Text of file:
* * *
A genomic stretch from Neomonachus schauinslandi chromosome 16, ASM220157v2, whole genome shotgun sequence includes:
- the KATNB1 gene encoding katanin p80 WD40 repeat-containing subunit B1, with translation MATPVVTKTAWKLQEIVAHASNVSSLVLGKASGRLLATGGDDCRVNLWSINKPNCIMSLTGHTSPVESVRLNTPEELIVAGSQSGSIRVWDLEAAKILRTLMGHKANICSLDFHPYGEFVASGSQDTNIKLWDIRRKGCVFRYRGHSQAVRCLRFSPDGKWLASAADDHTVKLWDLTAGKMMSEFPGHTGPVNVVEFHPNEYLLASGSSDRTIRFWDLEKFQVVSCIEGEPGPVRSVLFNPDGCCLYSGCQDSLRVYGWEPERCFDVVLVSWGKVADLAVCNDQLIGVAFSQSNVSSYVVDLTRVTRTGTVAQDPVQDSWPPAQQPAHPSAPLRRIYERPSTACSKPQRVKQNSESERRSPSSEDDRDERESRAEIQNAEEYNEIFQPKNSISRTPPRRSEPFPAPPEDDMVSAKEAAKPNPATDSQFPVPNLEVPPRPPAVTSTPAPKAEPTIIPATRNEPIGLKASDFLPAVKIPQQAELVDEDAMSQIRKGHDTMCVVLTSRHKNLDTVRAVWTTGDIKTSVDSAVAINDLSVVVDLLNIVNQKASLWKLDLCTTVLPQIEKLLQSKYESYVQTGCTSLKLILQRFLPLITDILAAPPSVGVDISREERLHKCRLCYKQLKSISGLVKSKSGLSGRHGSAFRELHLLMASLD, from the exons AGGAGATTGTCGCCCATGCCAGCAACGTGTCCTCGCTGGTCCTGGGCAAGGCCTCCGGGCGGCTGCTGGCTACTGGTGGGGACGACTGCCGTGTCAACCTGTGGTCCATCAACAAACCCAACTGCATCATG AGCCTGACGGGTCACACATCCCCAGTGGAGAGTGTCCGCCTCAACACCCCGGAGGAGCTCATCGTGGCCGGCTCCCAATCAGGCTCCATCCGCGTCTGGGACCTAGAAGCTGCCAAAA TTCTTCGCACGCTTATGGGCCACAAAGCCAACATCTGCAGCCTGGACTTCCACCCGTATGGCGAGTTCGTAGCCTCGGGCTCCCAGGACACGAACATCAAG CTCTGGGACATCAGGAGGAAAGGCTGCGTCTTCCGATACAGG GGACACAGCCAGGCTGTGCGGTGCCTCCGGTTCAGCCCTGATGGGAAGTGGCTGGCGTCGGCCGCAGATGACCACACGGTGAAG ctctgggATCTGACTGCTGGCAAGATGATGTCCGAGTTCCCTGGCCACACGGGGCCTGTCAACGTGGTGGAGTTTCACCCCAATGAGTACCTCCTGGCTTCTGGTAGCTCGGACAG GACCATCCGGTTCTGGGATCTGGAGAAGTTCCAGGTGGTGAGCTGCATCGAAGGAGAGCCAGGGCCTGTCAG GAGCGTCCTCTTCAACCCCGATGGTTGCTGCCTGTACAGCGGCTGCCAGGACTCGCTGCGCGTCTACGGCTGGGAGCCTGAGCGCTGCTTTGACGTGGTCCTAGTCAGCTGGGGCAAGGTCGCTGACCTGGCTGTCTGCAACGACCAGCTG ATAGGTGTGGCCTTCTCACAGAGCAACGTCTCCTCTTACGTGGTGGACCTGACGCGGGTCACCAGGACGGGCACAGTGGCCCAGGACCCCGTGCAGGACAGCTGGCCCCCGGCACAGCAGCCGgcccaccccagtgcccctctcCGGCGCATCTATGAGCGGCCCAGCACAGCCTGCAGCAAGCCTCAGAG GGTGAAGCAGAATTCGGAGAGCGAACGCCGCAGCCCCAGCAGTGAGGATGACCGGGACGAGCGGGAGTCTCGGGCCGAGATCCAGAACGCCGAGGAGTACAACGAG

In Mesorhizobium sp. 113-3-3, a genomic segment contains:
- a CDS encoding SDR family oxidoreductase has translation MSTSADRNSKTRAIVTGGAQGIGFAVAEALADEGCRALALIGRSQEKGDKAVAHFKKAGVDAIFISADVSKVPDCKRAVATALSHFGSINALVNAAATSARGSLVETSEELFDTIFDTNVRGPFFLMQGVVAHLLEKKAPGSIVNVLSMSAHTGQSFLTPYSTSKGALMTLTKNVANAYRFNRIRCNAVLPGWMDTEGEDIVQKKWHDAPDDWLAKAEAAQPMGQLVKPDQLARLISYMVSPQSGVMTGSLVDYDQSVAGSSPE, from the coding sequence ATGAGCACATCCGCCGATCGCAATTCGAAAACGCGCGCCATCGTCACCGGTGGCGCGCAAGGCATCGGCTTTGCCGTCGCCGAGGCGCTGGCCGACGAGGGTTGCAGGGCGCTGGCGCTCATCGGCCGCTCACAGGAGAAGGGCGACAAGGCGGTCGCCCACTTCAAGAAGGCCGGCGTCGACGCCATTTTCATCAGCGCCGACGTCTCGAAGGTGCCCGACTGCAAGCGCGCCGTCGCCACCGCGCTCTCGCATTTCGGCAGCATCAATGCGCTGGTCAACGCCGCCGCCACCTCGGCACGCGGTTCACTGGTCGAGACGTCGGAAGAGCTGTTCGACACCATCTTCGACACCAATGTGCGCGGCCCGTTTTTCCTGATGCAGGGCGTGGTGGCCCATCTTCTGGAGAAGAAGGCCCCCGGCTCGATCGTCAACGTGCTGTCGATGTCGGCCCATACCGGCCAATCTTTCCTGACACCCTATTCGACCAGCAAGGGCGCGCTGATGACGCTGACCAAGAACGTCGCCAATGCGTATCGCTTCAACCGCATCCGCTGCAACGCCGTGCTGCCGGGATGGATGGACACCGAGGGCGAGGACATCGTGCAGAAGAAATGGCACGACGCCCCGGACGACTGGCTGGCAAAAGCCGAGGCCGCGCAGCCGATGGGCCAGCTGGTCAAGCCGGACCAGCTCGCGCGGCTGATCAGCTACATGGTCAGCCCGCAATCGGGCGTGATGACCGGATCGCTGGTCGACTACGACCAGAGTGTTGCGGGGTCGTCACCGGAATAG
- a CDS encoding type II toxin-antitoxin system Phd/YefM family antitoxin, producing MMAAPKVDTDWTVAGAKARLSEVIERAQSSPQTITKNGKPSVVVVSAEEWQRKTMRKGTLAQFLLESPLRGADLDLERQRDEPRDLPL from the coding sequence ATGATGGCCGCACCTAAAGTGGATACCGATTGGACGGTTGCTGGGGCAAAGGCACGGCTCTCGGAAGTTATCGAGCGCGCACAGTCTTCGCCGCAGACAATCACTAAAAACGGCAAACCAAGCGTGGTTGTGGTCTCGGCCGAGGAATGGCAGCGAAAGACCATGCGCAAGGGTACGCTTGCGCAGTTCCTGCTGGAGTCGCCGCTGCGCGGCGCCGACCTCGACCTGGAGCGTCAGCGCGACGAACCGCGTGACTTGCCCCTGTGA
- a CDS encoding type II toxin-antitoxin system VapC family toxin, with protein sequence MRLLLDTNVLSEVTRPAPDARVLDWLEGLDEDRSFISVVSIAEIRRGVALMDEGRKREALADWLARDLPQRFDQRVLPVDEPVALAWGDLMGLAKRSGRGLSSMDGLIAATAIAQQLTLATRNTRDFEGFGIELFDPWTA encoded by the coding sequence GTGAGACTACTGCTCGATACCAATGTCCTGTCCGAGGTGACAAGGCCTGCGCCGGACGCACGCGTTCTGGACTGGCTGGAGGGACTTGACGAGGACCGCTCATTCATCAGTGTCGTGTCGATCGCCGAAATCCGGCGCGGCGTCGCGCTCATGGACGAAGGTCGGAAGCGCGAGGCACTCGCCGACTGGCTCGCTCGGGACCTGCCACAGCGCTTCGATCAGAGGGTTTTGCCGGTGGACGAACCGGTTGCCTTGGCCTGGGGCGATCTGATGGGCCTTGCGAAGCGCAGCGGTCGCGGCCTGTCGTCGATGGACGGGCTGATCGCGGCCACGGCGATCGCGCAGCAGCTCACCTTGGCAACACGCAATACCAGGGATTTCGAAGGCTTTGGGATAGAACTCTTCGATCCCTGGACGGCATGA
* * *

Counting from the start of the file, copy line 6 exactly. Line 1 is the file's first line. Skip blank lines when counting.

- a CDS encoding type II toxin-antitoxin system VapC family toxin, with protein sequence MRLLLDTNVLSEVTRPAPDARVLDWLEGLDEDRSFISVVSIAEIRRGVALMDEGRKREALADWLARDLPQRFDQRVLPVDEPVALAWGDLMGLAKRSGRGLSSMDGLIAATAIAQQLTLATRNTRDFEGFGIELFDPWTA encoded by the coding sequence GTGAGACTACTGCTCGATACCAATGTCCTGTCCGAGGTGACAAGGCCTGCGCCGGACGCACGCGTTCTGGACTGGCTGGAGGGACTTGACGAGGACCGCTCATTCATCAGTGTCGTGTCGATCGCCGAAATCCGGCGCGGCGTCGCGCTCATGGACGAAGGTCGGAAGCGCGAGGCACTCGCCGACTGGCTCGCTCGGGACCTGCCACAGCGCTTCGATCAGAGGGTTTTGCCGGTGGACGAACCGGTTGCCTTGGCCTGGGGCGATCTGATGGGCCTTGCGAAGCGCAGCGGTCGCGGCCTGTCGTCGATGGACGGGCTGATCGCGGCCACGGCGATCGCGCAGCAGCTCACCTTGGCAACACGCAATACCAGGGATTTCGAAGGCTTTGGGATAGAACTCTTCGATCCCTGGACGGCATGA